Thursday, March 3, 2011

What future for nuclear energy in Eastern Europe?

Delays seen for new reactor projects in the Czech Republic and Romania

delayedThe $25 billion five-reactor new build by state-owned Czech utility CEZ has been pushed back by another five years, according to English language media reports in Prague.

In Bucharest, Romania, wire service reports indicate that the start of work on a $5.5 billion two- reactor project could be delayed past 2017, but that first the government must find new investors willing to take on funding a 49-percent share of the project.

Temelin delayed by another five years

Last October, the Czech government said in an official announcement that detailed bid documents with technical specifications for up to five new reactors at two sites would not be released as planned in December 2010. On February 21, 2011, the government said that the release of technical bid documents would be postponed to the end of this year.

Lower electricity demand in the Czech Republic--and Germany's decision to keep its 17 nuclear reactors operating instead of closing them down--are the key reasons for a delay to as late as 2025 for completion at Temelin and one other site.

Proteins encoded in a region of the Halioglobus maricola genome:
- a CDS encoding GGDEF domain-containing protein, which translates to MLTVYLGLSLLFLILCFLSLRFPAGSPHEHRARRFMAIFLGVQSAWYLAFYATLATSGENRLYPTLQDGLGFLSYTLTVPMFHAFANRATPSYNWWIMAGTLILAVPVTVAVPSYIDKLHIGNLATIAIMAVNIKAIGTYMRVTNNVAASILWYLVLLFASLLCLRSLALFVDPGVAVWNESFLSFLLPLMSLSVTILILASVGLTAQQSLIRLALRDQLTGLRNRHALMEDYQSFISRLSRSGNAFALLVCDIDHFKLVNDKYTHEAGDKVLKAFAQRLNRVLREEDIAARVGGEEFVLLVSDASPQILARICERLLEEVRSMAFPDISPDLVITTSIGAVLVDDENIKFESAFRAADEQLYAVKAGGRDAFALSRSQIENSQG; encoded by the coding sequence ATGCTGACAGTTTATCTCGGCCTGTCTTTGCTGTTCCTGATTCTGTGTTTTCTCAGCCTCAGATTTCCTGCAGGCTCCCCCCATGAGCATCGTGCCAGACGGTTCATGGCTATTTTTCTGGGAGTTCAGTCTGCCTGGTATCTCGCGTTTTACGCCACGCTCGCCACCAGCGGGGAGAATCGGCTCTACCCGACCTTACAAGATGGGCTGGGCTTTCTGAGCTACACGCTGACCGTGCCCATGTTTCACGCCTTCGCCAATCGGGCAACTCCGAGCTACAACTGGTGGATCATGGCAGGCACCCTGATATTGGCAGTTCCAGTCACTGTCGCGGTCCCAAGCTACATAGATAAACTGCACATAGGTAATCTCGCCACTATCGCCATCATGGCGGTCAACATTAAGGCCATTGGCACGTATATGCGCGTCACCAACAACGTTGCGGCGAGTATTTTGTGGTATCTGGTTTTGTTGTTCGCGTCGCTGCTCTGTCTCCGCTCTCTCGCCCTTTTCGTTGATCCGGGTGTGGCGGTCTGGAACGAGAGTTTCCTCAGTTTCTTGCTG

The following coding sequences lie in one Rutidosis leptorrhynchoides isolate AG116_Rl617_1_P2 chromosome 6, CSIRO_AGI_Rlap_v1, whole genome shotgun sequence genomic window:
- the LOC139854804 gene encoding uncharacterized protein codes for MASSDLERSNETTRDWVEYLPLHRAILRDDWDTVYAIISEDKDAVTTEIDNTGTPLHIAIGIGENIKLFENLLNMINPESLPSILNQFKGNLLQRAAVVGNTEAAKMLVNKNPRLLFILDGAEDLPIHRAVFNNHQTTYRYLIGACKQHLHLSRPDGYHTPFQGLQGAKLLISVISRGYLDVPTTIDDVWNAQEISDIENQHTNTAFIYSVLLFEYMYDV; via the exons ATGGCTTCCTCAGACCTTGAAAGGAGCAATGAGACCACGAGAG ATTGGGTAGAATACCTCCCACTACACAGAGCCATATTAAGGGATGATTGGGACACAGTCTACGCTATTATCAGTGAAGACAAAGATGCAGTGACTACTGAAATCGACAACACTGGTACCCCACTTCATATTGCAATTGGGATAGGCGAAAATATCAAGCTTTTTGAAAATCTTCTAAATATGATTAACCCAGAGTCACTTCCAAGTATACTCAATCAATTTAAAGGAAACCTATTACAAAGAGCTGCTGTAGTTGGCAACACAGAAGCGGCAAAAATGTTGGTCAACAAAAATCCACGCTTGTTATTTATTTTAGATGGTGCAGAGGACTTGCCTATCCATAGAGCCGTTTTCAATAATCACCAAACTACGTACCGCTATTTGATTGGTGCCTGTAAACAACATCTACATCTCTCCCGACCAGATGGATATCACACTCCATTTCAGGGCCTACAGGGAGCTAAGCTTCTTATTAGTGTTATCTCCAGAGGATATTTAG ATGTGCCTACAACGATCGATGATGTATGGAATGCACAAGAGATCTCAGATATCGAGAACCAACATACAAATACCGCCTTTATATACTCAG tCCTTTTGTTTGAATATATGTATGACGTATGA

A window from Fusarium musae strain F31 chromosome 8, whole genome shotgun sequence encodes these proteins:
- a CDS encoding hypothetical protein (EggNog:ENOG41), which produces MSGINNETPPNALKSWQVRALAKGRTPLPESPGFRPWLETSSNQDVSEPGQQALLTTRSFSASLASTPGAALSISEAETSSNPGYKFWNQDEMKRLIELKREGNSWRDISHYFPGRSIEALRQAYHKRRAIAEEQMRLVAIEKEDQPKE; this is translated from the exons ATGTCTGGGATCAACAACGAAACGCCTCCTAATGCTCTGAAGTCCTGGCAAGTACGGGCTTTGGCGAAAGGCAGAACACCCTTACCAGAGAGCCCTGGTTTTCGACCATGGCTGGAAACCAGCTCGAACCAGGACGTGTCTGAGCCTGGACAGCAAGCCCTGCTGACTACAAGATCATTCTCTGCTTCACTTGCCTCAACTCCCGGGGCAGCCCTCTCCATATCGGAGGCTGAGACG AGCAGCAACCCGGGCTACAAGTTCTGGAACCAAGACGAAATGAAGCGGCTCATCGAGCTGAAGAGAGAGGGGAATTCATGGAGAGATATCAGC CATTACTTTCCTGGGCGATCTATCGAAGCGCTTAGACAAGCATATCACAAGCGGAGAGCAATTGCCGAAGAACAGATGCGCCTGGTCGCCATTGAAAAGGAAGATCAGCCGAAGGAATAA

Romania suffers setbacks at Cernavoda

The start of construction of two planned new reactors (Cernavoda-3 & -4) at Romania's Black Sea site of Cernavoda could be delayed by at least six years. The reason is because three major European firms, slated to invest in building them, pulled out after Czech utility CEZ sold its nine percent stake in the project in December. Germany's RWE, Spain's Iberrdrola, and French GDF Suez all withdrew from the project in January 2011.

The three firms said in a joint statement that economic and market uncertainties "related to the current economic crisis are not reconcilable with the capital requirements of a new nuclear project."

Read the full story of the slide backward in eastern Europe’s nuclear renaissance exclusively at ANS Nuclear Cafe online now.

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1 comment:

Anonymous said...

New nuclear is being delayed or canceled due to low electricity demand. This often repeated justificaton implys that there is no problem with existing coal power continuing to operate.
But wind and solar however keep on receiving massive subsidies to replace fossil plants.
- When are the politicians going to understand that we can and should use nuclear to REPLACE fossil plants, not just to increase power production?